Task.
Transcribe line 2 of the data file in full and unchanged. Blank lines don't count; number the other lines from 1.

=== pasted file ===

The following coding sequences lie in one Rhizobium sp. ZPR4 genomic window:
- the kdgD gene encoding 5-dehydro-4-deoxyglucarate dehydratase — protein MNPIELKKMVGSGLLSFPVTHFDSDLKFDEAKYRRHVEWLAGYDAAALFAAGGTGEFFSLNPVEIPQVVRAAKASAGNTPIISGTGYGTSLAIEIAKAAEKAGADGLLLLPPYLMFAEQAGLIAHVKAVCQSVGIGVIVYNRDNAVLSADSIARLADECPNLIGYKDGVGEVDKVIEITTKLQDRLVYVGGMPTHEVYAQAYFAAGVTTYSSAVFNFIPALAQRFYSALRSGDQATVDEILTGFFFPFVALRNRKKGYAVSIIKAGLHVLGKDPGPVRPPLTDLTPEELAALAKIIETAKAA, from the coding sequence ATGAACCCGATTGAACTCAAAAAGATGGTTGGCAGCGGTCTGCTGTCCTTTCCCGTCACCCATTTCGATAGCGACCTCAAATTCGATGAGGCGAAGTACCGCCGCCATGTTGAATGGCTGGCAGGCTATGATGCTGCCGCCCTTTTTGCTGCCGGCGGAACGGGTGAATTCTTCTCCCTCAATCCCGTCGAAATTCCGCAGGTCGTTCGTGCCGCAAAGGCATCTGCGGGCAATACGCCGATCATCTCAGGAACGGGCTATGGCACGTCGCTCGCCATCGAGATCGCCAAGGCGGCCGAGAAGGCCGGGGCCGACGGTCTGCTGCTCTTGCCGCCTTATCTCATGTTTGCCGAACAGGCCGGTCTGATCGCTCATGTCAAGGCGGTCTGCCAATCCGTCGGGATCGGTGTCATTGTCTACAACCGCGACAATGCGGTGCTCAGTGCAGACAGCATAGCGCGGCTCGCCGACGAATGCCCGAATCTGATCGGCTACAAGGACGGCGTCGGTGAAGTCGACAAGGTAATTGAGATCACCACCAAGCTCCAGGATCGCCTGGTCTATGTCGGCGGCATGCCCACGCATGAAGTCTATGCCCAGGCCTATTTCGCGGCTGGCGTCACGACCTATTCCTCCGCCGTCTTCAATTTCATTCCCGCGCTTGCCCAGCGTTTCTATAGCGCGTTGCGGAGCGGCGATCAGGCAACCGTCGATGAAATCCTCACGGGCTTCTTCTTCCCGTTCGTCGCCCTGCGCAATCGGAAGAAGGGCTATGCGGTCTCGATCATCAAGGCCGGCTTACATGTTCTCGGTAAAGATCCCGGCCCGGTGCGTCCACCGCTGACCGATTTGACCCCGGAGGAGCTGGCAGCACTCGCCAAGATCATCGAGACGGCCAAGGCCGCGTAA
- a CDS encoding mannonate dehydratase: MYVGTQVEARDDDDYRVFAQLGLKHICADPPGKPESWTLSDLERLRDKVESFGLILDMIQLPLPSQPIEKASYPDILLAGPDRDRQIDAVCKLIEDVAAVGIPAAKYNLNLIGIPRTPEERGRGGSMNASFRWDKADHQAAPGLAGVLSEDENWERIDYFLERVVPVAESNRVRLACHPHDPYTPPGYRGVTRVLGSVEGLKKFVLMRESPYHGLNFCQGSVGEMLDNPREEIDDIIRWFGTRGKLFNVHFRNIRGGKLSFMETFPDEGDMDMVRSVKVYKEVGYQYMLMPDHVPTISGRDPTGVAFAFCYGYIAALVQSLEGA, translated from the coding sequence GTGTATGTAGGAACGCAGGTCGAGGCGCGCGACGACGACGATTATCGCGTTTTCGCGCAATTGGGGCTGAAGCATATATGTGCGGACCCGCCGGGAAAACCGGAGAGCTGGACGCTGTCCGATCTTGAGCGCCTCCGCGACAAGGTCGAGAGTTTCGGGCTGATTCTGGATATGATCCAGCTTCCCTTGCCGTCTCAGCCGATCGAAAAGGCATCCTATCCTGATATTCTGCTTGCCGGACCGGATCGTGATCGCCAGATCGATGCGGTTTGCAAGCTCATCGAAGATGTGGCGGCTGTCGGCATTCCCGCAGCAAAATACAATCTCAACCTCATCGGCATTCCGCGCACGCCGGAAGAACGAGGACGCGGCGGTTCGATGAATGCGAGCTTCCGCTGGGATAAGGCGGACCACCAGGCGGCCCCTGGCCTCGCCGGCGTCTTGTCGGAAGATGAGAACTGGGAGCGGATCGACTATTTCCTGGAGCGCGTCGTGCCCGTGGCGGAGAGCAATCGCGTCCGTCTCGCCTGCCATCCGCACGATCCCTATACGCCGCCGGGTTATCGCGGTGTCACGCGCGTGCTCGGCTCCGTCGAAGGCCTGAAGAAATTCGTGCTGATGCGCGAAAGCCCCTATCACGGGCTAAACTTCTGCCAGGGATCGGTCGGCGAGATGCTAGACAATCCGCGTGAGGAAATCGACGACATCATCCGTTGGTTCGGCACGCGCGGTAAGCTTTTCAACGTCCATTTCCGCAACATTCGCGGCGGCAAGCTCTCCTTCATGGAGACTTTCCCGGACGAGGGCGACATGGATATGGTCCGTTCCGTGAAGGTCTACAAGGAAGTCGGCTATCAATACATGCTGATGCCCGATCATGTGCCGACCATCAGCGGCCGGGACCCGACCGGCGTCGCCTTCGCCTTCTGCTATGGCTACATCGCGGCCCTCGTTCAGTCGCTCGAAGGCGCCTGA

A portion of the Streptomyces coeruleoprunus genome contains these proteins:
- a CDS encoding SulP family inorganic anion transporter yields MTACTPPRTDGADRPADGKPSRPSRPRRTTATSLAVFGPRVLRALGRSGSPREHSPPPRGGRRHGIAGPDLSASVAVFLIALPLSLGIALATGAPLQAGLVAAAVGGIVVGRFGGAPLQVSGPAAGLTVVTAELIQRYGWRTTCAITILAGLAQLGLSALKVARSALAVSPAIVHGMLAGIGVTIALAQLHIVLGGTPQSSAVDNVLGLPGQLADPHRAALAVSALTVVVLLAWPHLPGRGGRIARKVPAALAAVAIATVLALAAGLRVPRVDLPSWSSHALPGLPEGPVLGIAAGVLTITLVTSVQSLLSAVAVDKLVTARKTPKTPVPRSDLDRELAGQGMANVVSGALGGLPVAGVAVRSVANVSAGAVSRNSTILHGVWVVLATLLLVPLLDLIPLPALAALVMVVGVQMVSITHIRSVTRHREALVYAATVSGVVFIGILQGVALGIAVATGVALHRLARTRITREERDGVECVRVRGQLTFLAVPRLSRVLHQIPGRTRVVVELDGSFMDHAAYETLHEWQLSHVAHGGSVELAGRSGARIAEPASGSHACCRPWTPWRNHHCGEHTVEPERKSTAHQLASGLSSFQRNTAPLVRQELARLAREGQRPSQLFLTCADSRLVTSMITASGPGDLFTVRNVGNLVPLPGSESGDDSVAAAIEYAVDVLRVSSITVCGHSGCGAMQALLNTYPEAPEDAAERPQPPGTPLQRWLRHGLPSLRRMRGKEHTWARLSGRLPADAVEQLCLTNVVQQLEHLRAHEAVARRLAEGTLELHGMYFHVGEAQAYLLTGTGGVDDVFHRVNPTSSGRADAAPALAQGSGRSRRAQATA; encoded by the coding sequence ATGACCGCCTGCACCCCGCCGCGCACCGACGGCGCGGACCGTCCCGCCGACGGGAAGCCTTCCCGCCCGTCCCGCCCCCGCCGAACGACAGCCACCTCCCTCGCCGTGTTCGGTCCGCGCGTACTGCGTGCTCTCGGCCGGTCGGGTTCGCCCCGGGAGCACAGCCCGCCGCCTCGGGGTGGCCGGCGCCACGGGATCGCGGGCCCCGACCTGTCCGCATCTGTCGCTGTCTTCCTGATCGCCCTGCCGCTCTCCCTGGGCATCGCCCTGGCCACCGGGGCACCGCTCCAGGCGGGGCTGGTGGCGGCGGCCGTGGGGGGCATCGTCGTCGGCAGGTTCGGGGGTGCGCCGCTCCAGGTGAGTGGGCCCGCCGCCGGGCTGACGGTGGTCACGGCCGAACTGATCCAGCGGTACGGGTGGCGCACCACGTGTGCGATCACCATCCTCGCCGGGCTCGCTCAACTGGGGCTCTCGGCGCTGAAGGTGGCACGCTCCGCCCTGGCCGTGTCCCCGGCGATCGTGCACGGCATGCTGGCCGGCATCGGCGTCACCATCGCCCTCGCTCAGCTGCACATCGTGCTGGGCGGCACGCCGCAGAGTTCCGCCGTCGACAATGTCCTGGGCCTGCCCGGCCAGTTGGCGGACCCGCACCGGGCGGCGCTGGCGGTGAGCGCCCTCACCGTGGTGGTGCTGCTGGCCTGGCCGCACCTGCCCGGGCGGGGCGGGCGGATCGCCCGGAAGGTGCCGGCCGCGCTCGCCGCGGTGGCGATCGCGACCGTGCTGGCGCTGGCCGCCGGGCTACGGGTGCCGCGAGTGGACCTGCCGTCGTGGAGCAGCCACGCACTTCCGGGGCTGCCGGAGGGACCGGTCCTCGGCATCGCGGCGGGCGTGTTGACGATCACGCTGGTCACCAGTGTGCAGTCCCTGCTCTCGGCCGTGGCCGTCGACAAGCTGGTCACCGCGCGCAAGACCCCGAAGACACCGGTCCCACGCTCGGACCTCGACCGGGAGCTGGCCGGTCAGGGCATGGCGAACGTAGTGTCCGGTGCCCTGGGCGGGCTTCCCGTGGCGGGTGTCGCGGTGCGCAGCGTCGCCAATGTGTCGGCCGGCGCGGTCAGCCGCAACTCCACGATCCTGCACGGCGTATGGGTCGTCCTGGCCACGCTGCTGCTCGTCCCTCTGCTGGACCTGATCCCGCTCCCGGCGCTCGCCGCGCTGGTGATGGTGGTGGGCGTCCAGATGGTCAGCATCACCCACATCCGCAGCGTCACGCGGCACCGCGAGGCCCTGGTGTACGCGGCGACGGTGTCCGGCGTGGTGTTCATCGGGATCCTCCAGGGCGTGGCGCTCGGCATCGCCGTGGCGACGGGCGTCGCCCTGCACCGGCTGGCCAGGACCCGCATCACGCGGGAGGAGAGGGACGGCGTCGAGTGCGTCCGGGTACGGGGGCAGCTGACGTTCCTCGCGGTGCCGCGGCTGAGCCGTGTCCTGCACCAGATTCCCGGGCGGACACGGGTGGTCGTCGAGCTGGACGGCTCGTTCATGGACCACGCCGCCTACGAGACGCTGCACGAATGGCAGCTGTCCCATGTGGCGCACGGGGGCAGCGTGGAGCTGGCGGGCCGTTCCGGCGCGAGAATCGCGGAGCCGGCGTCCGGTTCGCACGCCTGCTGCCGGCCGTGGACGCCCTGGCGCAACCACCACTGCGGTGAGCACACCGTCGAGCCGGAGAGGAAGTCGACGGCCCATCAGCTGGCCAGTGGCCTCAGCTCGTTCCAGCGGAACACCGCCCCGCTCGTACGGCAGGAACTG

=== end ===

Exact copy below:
- the kdgD gene encoding 5-dehydro-4-deoxyglucarate dehydratase — protein MNPIELKKMVGSGLLSFPVTHFDSDLKFDEAKYRRHVEWLAGYDAAALFAAGGTGEFFSLNPVEIPQVVRAAKASAGNTPIISGTGYGTSLAIEIAKAAEKAGADGLLLLPPYLMFAEQAGLIAHVKAVCQSVGIGVIVYNRDNAVLSADSIARLADECPNLIGYKDGVGEVDKVIEITTKLQDRLVYVGGMPTHEVYAQAYFAAGVTTYSSAVFNFIPALAQRFYSALRSGDQATVDEILTGFFFPFVALRNRKKGYAVSIIKAGLHVLGKDPGPVRPPLTDLTPEELAALAKIIETAKAA, from the coding sequence ATGAACCCGATTGAACTCAAAAAGATGGTTGGCAGCGGTCTGCTGTCCTTTCCCGTCACCCATTTCGATAGCGACCTCAAATTCGATGAGGCGAAGTACCGCCGCCATGTTGAATGGCTGGCAGGCTATGATGCTGCCGCCCTTTTTGCTGCCGGCGGAACGGGTGAATTCTTCTCCCTCAATCCCGTCGAAATTCCGCAGGTCGTTCGTGCCGCAAAGGCATCTGCGGGCAATACGCCGATCATCTCAGGAACGGGCTATGGCACGTCGCTCGCCATCGAGATCGCCAAGGCGGCCGAGAAGGCCGGGGCCGACGGTCTGCTGCTCTTGCCGCCTTATCTCATGTTTGCCGAACAGGCCGGTCTGATCGCTCATGTCAAGGCGGTCTGCCAATCCGTCGGGATCGGTGTCATTGTCTACAACCGCGACAATGCGGTGCTCAGTGCAGACAGCATAGCGCGGCTCGCCGACGAATGCCCGAATCTGATCGGCTACAAGGACGGCGTCGGTGAAGTCGACAAGGTAATTGAGATCACCACCAAGCTCCAGGATCGCCTGGTCTATGTCGGCGGCATGCCCACGCATGAAGTCTATGCCCAGGCCTATTTCGCGGCTGGCGTCACGACCTATTCCTCCGCCGTCTTCAATTTCATTCCCGCGCTTGCCCAGCGTTTCTATAGCGCGTTGCGGAGCGGCGATCAGGCAACCGTCGATGAAATCCTCACGGGCTTCTTCTTCCCGTTCGTCGCCCTGCGCAATCGGAAGAAGGGCTATGCGGTCTCGATCATCAAGGCCGGCTTACATGTTCTCGGTAAAGATCCCGGCCCGGTGCGTCCACCGCTGACCGATTTGACCCCGGAGGAGCTGGCAGCACTCGCCAAGATCATCGAGACGGCCAAGGCCGCGTAA